Ask the doctor: Is It a freckle or skin cancer?

Q: Help! I just noticed a new spot on my skin. Can it be a new freckle? How can I tell when it’s skin cancer?


A: As our skin gets exposed to the sun, whether walking around, playing tennis and golf or enjoying a day at the beach, it is not unusual for freckles to sprout. But with melanomas on the rise, you don’t want to just ignore it, either.

Freckle 300x159 Ask the doctor: Is It a freckle or skin cancer? Photo

Photograph by Barbara Hales

Consider the facts:

  • Up 800% in women (from 1970-2009)
  • Up 400% in men (1970-2009)
  • One death/hour in the U.S.A.
  • 40%-50% ofFair-skinned people by age 65 gets some type of skin cancer

If you’re concerned about it, get it checked, especially since skin cancer can be treated and cured if detected early.

A mole (also known as a nevus) is a benign growth of pigment cells (melanocytes) giving the brownish color, and pop up in youth. Normal moles or freckles look alike and may be flat or raised.


Know the ABCDEs of Melanomas

There are certain traits that a mole may have that signal impending trouble. If any of these properties should occur, seek out a consultation with a dermatologist as soon as possible:

  • A=Asymmetry: normal moles are symmetrical. When one part of a mole doesn’t match the rest of the mole, have it seen by a professional.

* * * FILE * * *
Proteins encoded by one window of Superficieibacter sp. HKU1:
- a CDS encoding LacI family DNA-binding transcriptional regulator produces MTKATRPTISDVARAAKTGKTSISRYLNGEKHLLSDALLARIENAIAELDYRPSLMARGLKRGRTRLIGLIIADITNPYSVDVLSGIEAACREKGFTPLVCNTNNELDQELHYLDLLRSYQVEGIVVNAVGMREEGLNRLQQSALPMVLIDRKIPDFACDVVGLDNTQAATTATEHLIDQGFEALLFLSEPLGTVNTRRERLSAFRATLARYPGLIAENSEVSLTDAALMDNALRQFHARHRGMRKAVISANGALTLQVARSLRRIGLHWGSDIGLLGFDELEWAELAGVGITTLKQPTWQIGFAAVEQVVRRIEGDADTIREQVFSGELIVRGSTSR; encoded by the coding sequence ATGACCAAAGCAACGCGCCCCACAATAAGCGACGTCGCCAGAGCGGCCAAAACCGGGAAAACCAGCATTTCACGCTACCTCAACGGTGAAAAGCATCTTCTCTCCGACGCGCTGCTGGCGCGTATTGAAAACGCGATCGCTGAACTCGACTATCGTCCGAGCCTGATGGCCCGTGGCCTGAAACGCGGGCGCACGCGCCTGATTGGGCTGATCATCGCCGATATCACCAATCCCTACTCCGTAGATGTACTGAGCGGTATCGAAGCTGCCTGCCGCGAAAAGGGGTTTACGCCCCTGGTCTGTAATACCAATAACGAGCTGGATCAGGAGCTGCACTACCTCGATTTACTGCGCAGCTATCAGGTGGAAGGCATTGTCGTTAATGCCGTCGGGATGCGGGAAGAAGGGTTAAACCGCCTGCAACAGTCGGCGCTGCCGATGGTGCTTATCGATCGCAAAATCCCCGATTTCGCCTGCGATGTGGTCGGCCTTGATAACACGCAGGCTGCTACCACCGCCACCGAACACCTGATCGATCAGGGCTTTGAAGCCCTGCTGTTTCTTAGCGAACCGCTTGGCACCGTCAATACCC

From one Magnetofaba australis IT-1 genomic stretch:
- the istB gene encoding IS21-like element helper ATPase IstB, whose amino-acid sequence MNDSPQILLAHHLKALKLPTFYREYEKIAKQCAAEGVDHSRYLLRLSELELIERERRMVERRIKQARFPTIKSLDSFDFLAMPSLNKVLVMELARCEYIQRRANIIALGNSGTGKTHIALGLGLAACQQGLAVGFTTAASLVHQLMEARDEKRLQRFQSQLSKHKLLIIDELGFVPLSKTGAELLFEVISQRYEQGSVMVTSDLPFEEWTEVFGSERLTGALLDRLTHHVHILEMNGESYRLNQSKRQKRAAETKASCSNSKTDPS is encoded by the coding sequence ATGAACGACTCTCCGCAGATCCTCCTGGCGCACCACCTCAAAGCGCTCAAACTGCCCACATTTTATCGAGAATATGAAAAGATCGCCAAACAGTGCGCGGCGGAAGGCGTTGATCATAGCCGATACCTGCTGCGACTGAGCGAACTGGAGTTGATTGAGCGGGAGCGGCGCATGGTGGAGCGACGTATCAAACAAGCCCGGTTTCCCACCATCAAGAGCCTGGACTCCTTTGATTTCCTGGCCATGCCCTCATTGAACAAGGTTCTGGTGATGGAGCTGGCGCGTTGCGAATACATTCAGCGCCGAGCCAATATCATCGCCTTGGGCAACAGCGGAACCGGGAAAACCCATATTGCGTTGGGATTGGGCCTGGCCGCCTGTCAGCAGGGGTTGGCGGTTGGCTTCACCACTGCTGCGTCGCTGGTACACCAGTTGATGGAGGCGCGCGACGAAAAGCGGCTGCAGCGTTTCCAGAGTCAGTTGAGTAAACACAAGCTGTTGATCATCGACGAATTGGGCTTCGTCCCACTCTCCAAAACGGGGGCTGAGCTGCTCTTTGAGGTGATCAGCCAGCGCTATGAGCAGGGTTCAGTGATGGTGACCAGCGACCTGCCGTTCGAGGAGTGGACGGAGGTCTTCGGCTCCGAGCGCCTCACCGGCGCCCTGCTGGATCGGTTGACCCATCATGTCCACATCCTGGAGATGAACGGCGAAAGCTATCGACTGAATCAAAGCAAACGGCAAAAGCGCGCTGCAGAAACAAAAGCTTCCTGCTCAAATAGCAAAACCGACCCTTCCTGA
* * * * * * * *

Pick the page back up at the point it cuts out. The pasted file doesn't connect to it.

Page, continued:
• B=Border: uneven, ragged, blurred edges
  • C=Color: the appearance should be a single shade throughout without lighted or darkened areas.
  • D=Diameter: there can be a problem if the diameter of the mole is more than a pencil eraser.
  • E= Evolving: Changing size, color or bleeding, raising, sinking into the surrounding tissue all signal a need for the skin doctor to check it out.

A freckle or mole that has any of the above descriptions, a thorough evaluation by a skin professional needs to be performed. Often this may signal a biopsy, which is a removal of a small tissue sample from the mole. The tissue is prepared into slides, which are looked at under a microscopic.

While melanoma isn’t as common as basal or squamous cell skin cancers, it is the most life threatening.


Risks of Getting Melanomas

Those who are at greater risk of developing melanomas are those who:

  • Have light-colored eyes and fair skin
  • Family history of skin cancer
  • Those with many large and irregular moles
  • Ignore freckles and never have the nevi checked
  • Get blisters with sunburns
  • Received radiation therapy
  • Work with hazardous materials
  • Live in areas with year-round sunshine


Good News- You May Avoid the Risk of Melanomas

Restricting the time and strength of the ultraviolet rays from the sun on your skin is very helpful. Ways in which this can be done include:

  • Sunscreen with SPF of 30 or more
  • Wear clothing such as a hat, sunglasses and sleeves when the sun is strongest

There is clothing on the market now, which is lightweight but has SPF protection and can be found both online and in stores.

Don’t forget men, that if you have a bald spot or exposed ears, thee areas need protection with sunscreen too! There are spray screens that work well in these areas that also protect the scalp.

The main thing to remember is the Dermatologist is your friend. If you find a new-pigmented spot, have it checked out. If you have many spots, a body check annually can save you time and sorrow in the future.